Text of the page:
Daily photos by Brennen Smith|
Monument engraver Rod Hayes of Trinity letters a cornerstone for the new Hartselle Church of Christ. Hayes said his work generally involves adding lettering to an existing item, such as adding the death date to a marker in a cemetery that already has the names on it.
etched in stone
Trinity monument engraver stencils and sandblasts everything from RIP to a Bear Bryant memorial
By Patrice Stewart
When coach Paul “Bear” Bryant’s championship years needed to be engraved in stone at Bryant-Denny Stadium in Tuscaloosa, Rod Hayes got the call.
When it was time to add the names of two Athens policemen killed on duty to a plaque at the Limestone County Courthouse, Hayes was the man to do the job.
And when it’s time to add your death date to your tombstone, Hayes may handle that duty, too.
The Trinity man is one of only a few monument engravers in North Alabama, so he stays on the road.
He keeps his stenciling and sandblasting supplies and air compressor loaded on his pickup to be ready to head for sites such as Elmwood Cemetery in Birmingham, where the Bear is buried, and he handles a lot of tombstone work for Clark Memorials.
The self-taught engraver is a one-man operation.
“You’ve got to be an artist, mechanic, accountant, bookkeeper and more,” Hayes said.
While he is self-employed, 80 percent of his work comes through Clark Memorials of Birmingham.
“They’re the biggest monument company in the state and end up getting most of the high-profile jobs, such as the new stadium entrance with four Alabama coaches’ statues and national championships,” said Hayes.
The company also provided the controversial Ten Commandments monument to former Alabama Chief Justice Roy Moore, but Hayes was not involved in that one. He usually handles on-site engraving work when a monument is already in place, and he hasn’t run out of work in the last five years.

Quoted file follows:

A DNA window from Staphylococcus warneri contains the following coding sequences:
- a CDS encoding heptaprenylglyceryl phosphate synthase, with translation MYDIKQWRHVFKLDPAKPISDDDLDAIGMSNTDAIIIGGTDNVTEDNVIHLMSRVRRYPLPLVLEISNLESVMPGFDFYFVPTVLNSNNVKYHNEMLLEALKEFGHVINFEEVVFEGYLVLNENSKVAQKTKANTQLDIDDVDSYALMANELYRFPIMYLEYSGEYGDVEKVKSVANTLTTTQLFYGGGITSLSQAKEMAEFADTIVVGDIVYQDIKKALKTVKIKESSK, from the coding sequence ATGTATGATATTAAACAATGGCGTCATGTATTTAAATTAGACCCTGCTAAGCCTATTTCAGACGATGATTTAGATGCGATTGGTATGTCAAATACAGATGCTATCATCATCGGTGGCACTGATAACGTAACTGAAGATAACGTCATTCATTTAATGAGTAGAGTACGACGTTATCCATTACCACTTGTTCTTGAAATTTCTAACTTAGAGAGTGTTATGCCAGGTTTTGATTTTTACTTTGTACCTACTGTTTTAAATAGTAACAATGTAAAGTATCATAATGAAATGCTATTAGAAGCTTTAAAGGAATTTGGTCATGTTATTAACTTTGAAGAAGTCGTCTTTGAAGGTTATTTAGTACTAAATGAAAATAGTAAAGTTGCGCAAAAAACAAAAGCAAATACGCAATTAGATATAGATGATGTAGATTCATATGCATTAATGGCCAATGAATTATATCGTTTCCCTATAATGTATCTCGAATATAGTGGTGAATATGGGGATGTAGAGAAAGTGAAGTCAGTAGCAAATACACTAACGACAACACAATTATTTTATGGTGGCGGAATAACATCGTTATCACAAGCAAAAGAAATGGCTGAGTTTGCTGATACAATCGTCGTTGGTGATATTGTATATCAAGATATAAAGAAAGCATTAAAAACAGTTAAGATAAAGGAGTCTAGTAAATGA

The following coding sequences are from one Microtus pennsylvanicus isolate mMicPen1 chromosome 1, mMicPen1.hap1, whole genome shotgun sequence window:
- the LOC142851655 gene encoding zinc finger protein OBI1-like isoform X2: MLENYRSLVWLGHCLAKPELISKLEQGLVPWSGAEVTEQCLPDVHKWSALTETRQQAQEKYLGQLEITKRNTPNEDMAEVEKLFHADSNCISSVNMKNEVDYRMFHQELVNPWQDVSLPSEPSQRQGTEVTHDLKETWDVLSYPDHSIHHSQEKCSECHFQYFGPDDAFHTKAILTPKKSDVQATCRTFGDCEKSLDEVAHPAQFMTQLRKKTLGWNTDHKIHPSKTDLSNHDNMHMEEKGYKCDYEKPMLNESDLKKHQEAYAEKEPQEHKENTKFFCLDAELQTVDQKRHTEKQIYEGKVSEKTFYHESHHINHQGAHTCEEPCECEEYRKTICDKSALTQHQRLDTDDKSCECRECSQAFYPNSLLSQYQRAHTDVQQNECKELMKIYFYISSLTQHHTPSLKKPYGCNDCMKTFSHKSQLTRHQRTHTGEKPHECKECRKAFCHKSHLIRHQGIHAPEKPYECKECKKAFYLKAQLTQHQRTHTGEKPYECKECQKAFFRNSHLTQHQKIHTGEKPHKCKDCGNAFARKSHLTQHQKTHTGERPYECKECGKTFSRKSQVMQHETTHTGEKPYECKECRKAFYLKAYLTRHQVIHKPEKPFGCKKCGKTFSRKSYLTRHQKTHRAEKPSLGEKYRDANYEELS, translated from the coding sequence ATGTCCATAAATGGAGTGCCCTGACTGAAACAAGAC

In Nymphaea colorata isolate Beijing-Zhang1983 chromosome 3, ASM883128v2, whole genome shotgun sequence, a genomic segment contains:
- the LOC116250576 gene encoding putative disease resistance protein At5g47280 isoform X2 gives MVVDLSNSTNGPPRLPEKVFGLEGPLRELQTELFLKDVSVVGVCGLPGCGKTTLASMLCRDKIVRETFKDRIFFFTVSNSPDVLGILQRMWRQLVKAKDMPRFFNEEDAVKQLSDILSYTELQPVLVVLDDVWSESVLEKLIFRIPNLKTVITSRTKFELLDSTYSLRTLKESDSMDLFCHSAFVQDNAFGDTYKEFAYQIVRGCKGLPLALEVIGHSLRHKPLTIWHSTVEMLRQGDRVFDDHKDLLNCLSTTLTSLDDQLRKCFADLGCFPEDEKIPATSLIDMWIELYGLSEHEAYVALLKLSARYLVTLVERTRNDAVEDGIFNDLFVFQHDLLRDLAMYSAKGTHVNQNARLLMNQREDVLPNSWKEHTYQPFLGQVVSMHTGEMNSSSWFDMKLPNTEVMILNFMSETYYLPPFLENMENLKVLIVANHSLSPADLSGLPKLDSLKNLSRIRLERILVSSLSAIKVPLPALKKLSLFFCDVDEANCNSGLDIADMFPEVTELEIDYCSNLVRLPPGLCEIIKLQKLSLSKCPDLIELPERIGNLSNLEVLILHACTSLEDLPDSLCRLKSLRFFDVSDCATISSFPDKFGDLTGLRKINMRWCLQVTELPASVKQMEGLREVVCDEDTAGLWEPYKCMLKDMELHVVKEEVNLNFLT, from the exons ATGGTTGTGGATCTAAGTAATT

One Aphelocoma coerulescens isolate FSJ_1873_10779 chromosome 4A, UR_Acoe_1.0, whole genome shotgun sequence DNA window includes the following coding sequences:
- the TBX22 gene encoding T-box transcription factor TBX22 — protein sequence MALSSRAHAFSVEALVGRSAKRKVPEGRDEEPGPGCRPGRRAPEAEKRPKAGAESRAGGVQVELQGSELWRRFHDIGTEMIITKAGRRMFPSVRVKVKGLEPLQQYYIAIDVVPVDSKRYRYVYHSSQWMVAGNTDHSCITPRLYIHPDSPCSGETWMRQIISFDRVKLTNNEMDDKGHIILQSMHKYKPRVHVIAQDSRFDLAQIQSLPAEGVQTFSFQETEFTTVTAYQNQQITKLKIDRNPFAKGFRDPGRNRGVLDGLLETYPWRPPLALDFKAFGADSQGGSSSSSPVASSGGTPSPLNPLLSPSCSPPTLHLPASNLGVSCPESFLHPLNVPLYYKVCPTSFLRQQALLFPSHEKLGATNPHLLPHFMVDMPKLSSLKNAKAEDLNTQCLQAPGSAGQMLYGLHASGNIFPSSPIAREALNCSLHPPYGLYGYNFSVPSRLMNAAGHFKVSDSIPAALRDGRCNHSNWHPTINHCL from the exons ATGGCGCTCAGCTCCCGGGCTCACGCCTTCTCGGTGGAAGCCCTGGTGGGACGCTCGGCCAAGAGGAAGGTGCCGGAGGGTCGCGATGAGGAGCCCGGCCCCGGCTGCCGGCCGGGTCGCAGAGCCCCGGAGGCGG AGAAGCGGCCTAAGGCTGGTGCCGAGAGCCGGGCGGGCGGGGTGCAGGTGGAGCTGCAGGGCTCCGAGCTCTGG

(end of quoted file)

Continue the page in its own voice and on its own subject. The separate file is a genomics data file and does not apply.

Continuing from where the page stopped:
“I sort of joined forces with Clark Memorials, which has an office in Decatur, but I also contract out to other funeral homes and monument companies as needed,” he said.
Those companies collect fees for the work, which starts at $175 for simply adding a death date. He does work for Decatur Marble and Granite and several funeral homes in the Valley.
“It’s hard work, but it’s never dull work, and I like riding all over the place and being outside while providing a service that’s needed,” Hayes said.
The job of a monument engraver can be a sad one, with a lot of time spent in cemeteries.
Nearly every time he goes to work on a monument at Elmwood in Birmingham, a car will pull up and someone will ask if he knows the location of Bear Bryant’s grave.
“I can take you right to it, but if you didn’t know where to look, it could take you six months to find it,” said Hayes. “It’s not what you would think; it’s very nondescript.”
It took him nearly two days at the beginning of August 2006 to letter four coaches’ championship years on a wall at the new entrance to the UA stadium.